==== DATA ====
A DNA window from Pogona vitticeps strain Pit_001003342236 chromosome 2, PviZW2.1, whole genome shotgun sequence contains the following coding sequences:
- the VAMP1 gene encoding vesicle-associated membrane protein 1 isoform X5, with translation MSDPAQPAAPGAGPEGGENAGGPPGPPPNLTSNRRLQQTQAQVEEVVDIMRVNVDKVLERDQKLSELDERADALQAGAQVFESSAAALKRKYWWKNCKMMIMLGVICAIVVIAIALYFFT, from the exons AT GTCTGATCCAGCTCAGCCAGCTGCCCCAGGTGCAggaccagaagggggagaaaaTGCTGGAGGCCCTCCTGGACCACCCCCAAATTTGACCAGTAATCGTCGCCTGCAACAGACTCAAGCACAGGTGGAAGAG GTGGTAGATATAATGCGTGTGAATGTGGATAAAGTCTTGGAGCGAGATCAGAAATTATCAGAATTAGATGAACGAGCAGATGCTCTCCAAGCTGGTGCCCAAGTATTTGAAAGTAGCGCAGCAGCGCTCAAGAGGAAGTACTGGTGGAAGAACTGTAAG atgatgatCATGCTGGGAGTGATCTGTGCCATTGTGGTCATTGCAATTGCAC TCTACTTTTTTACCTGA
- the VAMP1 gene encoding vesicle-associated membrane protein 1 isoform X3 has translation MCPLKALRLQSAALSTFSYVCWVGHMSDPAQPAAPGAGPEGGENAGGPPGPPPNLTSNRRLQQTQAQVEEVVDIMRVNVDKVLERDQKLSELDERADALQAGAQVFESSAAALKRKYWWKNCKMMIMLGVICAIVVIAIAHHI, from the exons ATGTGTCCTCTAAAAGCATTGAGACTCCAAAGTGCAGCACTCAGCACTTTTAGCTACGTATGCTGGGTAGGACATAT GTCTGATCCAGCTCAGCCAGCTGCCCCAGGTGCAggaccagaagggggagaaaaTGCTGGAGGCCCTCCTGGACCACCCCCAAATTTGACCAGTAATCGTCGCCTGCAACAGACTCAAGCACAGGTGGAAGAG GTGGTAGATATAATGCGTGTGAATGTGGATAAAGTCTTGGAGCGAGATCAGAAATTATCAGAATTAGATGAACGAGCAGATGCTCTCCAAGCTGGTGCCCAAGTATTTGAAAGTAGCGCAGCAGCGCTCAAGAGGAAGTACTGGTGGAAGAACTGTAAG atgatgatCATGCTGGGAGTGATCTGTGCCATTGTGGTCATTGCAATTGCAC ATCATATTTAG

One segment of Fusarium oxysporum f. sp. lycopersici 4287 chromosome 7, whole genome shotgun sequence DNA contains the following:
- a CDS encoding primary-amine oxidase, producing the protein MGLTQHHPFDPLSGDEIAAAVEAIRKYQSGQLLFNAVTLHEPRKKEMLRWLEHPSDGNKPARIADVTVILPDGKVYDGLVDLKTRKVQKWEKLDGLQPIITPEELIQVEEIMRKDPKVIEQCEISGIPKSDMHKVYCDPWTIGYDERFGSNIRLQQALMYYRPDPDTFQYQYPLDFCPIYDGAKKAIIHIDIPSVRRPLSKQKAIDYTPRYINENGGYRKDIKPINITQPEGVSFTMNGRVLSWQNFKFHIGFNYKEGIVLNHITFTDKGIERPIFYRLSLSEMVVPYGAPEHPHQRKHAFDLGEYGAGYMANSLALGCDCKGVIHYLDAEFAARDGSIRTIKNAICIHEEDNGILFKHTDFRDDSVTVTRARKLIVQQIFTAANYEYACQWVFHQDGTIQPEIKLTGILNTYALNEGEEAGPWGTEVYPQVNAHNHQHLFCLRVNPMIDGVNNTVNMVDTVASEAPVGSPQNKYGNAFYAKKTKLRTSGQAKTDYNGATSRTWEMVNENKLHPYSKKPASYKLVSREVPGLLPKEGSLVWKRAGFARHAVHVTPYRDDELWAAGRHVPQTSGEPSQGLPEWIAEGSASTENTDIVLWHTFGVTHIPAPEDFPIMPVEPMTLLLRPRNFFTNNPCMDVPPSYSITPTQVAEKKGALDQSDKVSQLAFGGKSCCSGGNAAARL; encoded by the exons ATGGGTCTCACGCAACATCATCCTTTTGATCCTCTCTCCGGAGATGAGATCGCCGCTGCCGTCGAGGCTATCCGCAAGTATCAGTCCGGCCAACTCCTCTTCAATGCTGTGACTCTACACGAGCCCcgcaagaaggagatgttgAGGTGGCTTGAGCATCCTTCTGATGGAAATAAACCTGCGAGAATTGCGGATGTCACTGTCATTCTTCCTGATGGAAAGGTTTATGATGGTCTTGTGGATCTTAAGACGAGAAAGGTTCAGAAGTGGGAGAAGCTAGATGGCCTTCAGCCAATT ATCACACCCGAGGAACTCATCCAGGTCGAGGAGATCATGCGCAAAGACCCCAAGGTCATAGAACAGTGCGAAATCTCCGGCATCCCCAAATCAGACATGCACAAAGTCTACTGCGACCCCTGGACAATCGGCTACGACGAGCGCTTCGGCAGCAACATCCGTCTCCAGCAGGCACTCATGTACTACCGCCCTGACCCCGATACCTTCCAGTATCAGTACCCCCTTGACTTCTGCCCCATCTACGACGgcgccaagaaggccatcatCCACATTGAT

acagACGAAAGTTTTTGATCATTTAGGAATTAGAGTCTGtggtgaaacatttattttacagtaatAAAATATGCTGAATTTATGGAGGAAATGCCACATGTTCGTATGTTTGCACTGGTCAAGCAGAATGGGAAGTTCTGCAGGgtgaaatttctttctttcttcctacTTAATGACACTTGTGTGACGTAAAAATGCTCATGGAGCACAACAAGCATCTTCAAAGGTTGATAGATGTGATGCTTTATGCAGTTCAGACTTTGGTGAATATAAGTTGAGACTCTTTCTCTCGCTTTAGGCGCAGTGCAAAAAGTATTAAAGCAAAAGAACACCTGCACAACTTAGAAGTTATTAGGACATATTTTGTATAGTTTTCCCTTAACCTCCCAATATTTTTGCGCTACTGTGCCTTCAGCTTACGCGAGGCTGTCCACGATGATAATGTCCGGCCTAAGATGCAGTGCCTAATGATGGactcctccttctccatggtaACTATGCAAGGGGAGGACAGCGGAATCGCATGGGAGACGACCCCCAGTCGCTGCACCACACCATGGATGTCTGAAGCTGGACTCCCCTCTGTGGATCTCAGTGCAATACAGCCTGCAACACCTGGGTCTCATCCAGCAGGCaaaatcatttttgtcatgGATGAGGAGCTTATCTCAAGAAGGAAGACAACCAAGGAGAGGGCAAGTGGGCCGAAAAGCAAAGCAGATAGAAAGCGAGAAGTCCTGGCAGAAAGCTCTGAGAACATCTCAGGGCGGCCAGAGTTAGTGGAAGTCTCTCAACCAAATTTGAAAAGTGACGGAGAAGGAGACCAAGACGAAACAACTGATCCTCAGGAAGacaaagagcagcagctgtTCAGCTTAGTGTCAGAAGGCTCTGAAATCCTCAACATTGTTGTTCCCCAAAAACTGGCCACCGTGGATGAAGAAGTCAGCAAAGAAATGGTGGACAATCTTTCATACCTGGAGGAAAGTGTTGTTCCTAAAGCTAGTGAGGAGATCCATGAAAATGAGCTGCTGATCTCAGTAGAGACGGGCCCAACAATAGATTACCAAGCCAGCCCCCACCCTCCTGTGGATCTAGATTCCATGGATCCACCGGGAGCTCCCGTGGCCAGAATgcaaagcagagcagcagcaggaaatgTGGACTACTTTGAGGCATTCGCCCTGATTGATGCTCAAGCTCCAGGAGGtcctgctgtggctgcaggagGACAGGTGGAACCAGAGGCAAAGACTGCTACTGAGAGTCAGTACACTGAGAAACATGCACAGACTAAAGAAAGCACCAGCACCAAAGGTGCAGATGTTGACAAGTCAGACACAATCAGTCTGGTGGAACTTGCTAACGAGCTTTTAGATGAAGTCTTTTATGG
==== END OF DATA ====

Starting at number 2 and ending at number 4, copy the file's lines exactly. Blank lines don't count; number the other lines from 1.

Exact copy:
- the VAMP1 gene encoding vesicle-associated membrane protein 1 isoform X5, with translation MSDPAQPAAPGAGPEGGENAGGPPGPPPNLTSNRRLQQTQAQVEEVVDIMRVNVDKVLERDQKLSELDERADALQAGAQVFESSAAALKRKYWWKNCKMMIMLGVICAIVVIAIALYFFT, from the exons AT GTCTGATCCAGCTCAGCCAGCTGCCCCAGGTGCAggaccagaagggggagaaaaTGCTGGAGGCCCTCCTGGACCACCCCCAAATTTGACCAGTAATCGTCGCCTGCAACAGACTCAAGCACAGGTGGAAGAG GTGGTAGATATAATGCGTGTGAATGTGGATAAAGTCTTGGAGCGAGATCAGAAATTATCAGAATTAGATGAACGAGCAGATGCTCTCCAAGCTGGTGCCCAAGTATTTGAAAGTAGCGCAGCAGCGCTCAAGAGGAAGTACTGGTGGAAGAACTGTAAG atgatgatCATGCTGGGAGTGATCTGTGCCATTGTGGTCATTGCAATTGCAC TCTACTTTTTTACCTGA
- the VAMP1 gene encoding vesicle-associated membrane protein 1 isoform X3 has translation MCPLKALRLQSAALSTFSYVCWVGHMSDPAQPAAPGAGPEGGENAGGPPGPPPNLTSNRRLQQTQAQVEEVVDIMRVNVDKVLERDQKLSELDERADALQAGAQVFESSAAALKRKYWWKNCKMMIMLGVICAIVVIAIAHHI, from the exons ATGTGTCCTCTAAAAGCATTGAGACTCCAAAGTGCAGCACTCAGCACTTTTAGCTACGTATGCTGGGTAGGACATAT GTCTGATCCAGCTCAGCCAGCTGCCCCAGGTGCAggaccagaagggggagaaaaTGCTGGAGGCCCTCCTGGACCACCCCCAAATTTGACCAGTAATCGTCGCCTGCAACAGACTCAAGCACAGGTGGAAGAG GTGGTAGATATAATGCGTGTGAATGTGGATAAAGTCTTGGAGCGAGATCAGAAATTATCAGAATTAGATGAACGAGCAGATGCTCTCCAAGCTGGTGCCCAAGTATTTGAAAGTAGCGCAGCAGCGCTCAAGAGGAAGTACTGGTGGAAGAACTGTAAG atgatgatCATGCTGGGAGTGATCTGTGCCATTGTGGTCATTGCAATTGCAC ATCATATTTAG

One segment of Fusarium oxysporum f. sp. lycopersici 4287 chromosome 7, whole genome shotgun sequence DNA contains the following: